Government officials and scientists are gathered in Yokohama this week to wrangle over every line of a summary of the report before the final wording is released on Monday – the first update in seven years.

Nearly 500 people must sign off on the exact wording of the summary, including the 66 expert authors, 271 officials from 115 countries, and 57 observers. 

IPCC report: climate change felt 'on all continents and across the oceans' by Suzanne Goldenberg, The Guardian, Mar 28, 2014

Many seek sterner warnings of GDP losses in UN climate report

Many governments want sterner warnings of probable economic damage from global warming in a draft U.N. report due on Monday, saying that existing estimates of trillions of dollars in losses are only part of the picture.

A final draft before talks this week among governments and scientists in Japan projected that warming would cut economic output by between 0.2 and 2.0 percent a year by damaging human health, disrupting water supplies and raising sea levels.

But many countries reckon that is an underestimate because it excludes risks of catastrophic changes, such as a runaway melt of Greenland's ice, collapse of coral reefs or a drying of the Amazon rainforest that could cause massive economic losses.

Many seek sterner warnings of GDP losses in UN climate report by Alister Doyle, Reuters, Mar 28, 2014 

No pause in global sea level rise

In a finding that challenges climate skeptics, a team of scientists reported this week that a seeming slowdown in global sea-level rise in the last decade was not a slowdown at all.

Their work—released in Nature Climate Change—found that a natural weather cycle known as La Niña provides most of the explanation for the pause in sea-level rise observed after 2003. The phenomenon lowered precipitation over the oceans in the last decade, dampening the warming signal, they said.

The research also supports a theory that a parallel pause in air temperature rise in recent years may result from storage of heat in the deep ocean.

No Pause in Global Sea Level Rise by Christa Marshall and ClimateWire, Scientific American, Mar 26, 2014 

Scientists gather to finalize dire warning for planet's climate future

The world's leading climate scientists gathered in Japan on Tuesday to begin hashing out the final details of a "grim" climate report, which both leaked drafts and those familiar with its contents say will call on policy makers to take immediate action or face a climate future that will otherwise be marked by widespread ecological and human catastrophe.

Of those harsh challenges, the United Nations' Intergovernmental Panel on Climate Change (IPCC) report—according to a draft version of the leaked earlier this year— will show that the four degrees Celsius rise that we are currently careening towards will undoubtedly cause increasing natural disasters, including: more violent storms, forest fires, devastating droughts, flooding, widespread hunger, disease, and a rise in ocean levels by up to a meter.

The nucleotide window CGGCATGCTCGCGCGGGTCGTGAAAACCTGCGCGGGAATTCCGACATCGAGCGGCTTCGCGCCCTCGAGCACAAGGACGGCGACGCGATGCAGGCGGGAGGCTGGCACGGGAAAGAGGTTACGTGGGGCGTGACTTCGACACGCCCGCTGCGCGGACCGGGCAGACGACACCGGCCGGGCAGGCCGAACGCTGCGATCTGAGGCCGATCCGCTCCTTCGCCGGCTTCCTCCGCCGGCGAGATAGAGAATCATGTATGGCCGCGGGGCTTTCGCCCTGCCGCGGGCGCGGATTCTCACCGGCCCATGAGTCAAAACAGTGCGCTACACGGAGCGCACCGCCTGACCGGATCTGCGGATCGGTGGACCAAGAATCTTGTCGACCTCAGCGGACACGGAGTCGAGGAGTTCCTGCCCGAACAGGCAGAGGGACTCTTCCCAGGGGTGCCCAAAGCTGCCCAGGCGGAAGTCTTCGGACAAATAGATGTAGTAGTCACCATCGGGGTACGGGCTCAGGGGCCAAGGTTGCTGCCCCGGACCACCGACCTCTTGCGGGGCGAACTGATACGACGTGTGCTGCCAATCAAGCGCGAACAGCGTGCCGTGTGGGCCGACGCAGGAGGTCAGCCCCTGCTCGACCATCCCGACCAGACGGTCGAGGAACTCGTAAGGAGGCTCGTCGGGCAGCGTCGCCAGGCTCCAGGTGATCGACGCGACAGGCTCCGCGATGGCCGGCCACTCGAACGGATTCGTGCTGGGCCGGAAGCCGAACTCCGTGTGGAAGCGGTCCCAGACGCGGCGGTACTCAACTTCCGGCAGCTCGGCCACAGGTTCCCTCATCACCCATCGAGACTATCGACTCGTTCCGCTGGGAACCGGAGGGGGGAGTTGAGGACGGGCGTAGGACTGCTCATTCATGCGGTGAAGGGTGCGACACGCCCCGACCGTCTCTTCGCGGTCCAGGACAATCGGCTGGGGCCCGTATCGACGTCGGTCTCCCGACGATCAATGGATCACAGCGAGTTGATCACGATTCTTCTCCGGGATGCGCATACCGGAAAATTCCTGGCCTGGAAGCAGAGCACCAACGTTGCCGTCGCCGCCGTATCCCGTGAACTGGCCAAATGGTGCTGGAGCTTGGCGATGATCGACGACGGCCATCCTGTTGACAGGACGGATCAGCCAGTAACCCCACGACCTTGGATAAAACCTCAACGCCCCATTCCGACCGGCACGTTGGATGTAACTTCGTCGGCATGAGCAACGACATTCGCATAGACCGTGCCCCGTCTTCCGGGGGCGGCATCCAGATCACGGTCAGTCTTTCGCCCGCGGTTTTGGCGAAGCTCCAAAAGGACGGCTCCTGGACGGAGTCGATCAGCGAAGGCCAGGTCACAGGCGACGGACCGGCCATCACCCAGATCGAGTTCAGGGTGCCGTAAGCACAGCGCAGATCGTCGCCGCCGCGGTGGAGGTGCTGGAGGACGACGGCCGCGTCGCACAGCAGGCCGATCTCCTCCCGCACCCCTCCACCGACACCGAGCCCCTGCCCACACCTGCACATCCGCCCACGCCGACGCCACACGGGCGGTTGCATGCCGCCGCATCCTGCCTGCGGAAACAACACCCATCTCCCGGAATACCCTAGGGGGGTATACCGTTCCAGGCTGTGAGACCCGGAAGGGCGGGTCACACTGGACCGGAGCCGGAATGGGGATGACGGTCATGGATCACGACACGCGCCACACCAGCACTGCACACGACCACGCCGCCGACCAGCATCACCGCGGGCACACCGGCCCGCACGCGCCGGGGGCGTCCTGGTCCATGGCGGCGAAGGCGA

However, as Kaisa Kosonen explains on the Greenpeace blog Tuesday, the difference in their latest report from previous work by the IPCC and other similar warnings from the global scientific community is its emphasis on the stark "choice" now before humanity.

Scientists Gather to Finalize Dire Warning for Planet's Climate Future by Jacob Chamberlain, Common Dreams, Mar 25, 2014

Shanghai Stock Exchange considering launch of carbon index

The Shanghai Stock Exchange has asked China's securities regulator to make it mandatory for listed companies to report their greenhouse gas emissions to pave the way for new carbon-related financial products.

The exchange, which has listed nearly 1,000 Chinese companies, wants to set up a new benchmark index for companies, based on how much carbon each company emits per yuan it makes.

The index would allow traders to invest in products associated with companies that are least exposed to fossil fuel risks if China and the world step up efforts to cut emissions and mitigate the impact of climate change. 

Shanghai Stock Exchange considering launch of carbon index, Reuters, Mar 27, 2014

Twelve simple propositions: Change and the Asia Pivot

1. Climate change is the greatest challenge that humanity has faced. Climate phase change (abrupt climate change) is an existential threat that will render most the Earth uninhabitable. All signs point to this phase change as either already initiated or soon to be initiated. 

2. Although most nations, including the United States and China, have varying levels of commitment to climate change mitigation and adaptation, they are about as meaningful as providing every passenger on the Titanic with a rubber ducky. Even if these commitments are met in full and on time - they are insufficient for preventing catastrophic climate change.

Twelve Simple Propositions: Change and the Asian Pivot by DH Garrett, Truthout, Mar 26. 2014 

Posted by John Hartz on Saturday, 29 March, 2014